Meanwhile, Jim was having a misadventure. He took a right turn on one of the unnamed old logging roads and came to a decrepit wooden bridge over a creek. He got out to inspect it. If decided that if he steered carefully, he could get across OK. That worked.

He discovered it was the wrong road, however, so he turned around. This time he didn't hit the boards correctly and this is the result:


Jim hit a rotten board and dropped about a foot. He couldn't move the truck forwards or backwards. He's lucky he could get the door open on the driver's side. He had no phone signal to call me or to call for help. He started worrying how the heck he'd ever get out of there and how he'd get to me before dark (it was about 1:30 PM).

Jim remembered seeing a couple houses back down the road. He and Cody got out and ran five miles to the first house. No one was home. He ran to the next house and found a woman (Betty) and her teen-aged daughter at home. They let him use their phone to call a tow truck to extricate our truck from the bridge.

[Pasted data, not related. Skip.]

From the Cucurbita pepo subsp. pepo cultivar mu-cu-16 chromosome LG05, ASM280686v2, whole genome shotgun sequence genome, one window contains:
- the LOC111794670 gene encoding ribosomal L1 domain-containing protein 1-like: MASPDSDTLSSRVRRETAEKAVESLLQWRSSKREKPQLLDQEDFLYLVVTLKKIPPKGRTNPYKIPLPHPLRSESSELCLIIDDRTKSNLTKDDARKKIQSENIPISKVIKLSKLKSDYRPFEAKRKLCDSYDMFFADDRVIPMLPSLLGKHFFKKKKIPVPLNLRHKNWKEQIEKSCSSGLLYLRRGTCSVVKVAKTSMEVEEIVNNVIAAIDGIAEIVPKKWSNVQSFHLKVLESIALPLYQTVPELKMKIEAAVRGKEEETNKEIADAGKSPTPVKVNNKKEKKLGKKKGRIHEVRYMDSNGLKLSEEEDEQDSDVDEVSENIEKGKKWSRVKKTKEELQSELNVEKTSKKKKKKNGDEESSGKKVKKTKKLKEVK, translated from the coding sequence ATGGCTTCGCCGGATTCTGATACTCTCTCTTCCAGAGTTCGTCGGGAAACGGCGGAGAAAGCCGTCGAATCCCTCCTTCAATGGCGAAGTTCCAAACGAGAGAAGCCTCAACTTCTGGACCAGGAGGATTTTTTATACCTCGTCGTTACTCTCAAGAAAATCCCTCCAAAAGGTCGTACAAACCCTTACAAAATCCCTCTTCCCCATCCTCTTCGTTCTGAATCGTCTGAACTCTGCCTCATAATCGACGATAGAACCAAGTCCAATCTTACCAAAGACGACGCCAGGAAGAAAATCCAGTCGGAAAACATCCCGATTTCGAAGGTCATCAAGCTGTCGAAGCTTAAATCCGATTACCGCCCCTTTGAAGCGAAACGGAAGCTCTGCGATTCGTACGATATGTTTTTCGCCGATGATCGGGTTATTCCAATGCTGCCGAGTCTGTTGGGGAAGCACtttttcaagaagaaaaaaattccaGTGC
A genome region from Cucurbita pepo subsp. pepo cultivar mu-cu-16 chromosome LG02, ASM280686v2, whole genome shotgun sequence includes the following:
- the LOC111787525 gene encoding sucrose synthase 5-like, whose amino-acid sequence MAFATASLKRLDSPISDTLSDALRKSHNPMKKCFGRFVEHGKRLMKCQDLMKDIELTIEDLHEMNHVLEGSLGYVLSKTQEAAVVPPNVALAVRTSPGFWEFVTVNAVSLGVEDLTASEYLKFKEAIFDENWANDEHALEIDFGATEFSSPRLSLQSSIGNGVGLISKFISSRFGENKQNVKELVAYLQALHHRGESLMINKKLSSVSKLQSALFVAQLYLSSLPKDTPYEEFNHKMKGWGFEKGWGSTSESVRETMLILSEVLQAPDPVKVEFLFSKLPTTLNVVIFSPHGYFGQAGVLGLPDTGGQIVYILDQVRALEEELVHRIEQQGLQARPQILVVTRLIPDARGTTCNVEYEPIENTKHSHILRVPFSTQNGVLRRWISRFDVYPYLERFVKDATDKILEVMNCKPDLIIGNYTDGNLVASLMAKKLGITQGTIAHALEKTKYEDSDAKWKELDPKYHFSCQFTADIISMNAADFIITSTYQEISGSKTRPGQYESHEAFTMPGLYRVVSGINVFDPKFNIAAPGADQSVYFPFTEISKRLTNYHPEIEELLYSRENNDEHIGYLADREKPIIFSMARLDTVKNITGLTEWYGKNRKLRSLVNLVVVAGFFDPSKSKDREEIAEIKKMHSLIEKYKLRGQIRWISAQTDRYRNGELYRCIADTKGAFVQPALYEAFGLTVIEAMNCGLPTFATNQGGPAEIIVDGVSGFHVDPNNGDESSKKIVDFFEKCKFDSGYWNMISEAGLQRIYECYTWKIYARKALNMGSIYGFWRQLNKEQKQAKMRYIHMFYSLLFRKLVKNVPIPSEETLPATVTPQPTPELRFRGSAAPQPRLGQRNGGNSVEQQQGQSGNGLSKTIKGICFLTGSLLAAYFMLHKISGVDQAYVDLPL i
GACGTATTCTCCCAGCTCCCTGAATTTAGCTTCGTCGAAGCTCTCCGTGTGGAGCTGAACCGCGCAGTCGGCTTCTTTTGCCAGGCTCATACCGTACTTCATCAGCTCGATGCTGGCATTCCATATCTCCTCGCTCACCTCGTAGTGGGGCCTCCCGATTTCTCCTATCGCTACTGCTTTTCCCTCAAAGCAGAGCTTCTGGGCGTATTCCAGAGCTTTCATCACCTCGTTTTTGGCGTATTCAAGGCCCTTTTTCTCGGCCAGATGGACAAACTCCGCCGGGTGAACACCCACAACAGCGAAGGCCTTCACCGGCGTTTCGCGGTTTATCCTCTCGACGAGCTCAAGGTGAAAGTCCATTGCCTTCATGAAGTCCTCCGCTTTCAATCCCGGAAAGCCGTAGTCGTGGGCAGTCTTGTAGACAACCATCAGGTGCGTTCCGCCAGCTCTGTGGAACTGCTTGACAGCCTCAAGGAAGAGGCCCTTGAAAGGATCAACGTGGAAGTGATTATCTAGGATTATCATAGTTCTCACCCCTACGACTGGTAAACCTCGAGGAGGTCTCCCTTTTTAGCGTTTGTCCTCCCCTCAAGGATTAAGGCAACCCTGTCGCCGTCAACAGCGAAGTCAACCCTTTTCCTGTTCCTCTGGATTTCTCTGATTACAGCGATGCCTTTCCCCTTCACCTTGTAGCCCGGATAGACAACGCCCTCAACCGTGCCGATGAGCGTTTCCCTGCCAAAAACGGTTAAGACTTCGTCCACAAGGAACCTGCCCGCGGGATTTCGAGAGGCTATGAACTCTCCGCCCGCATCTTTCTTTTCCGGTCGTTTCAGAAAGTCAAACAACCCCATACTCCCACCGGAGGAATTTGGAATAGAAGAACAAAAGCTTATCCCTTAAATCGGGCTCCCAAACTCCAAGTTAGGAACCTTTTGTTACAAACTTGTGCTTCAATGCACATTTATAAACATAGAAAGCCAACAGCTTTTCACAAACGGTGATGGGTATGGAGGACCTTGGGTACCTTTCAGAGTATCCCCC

The tow truck owner first said no, that the logging roads were too rough for his truck. Jim expressed frustration and Betty got on the phone. She knows the tow truck owner and driver. She convinced them the road was passable, and the tow truck arrived in twenty minutes. Jim and Cody hopped in. (Cody had fun playing with the family's pit-bull pup while visiting, and was most interested in their guinea hens and goat.)

The tow truck driver used a winch to lift our truck straight up into the air and put it back down on solid wood. Then Jim drove it off. The only apparent damage is a slightly bent steering arm that we'll have to fix.

Jim found the right road to the AT and hurriedly ran down the two miles to our rendezvous point. The Honeymooners told him where I was and pointed out the two moose. Cody got in four more miles and several creeks, quite an exciting day for him. (Tater got a nice long nap in the camper while they were gone.)

Jim and I were both very glad to see each other. I'm glad he wasn't hurt and the truck damage is light. He's glad I stayed put as we'd planned.

We've talked many times about what we'd do in an emergency like this, and the best we can do is have a plan and stick with it in case our phones don't work. We consider ourselves lucky this time and hope nothing else quite so exciting happens the rest of the trip!

"Runtrails & Company" - Sue Norwood, Jim O'Neil, Cody, and Tater

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2005 Sue Norwood and Jim O'Neil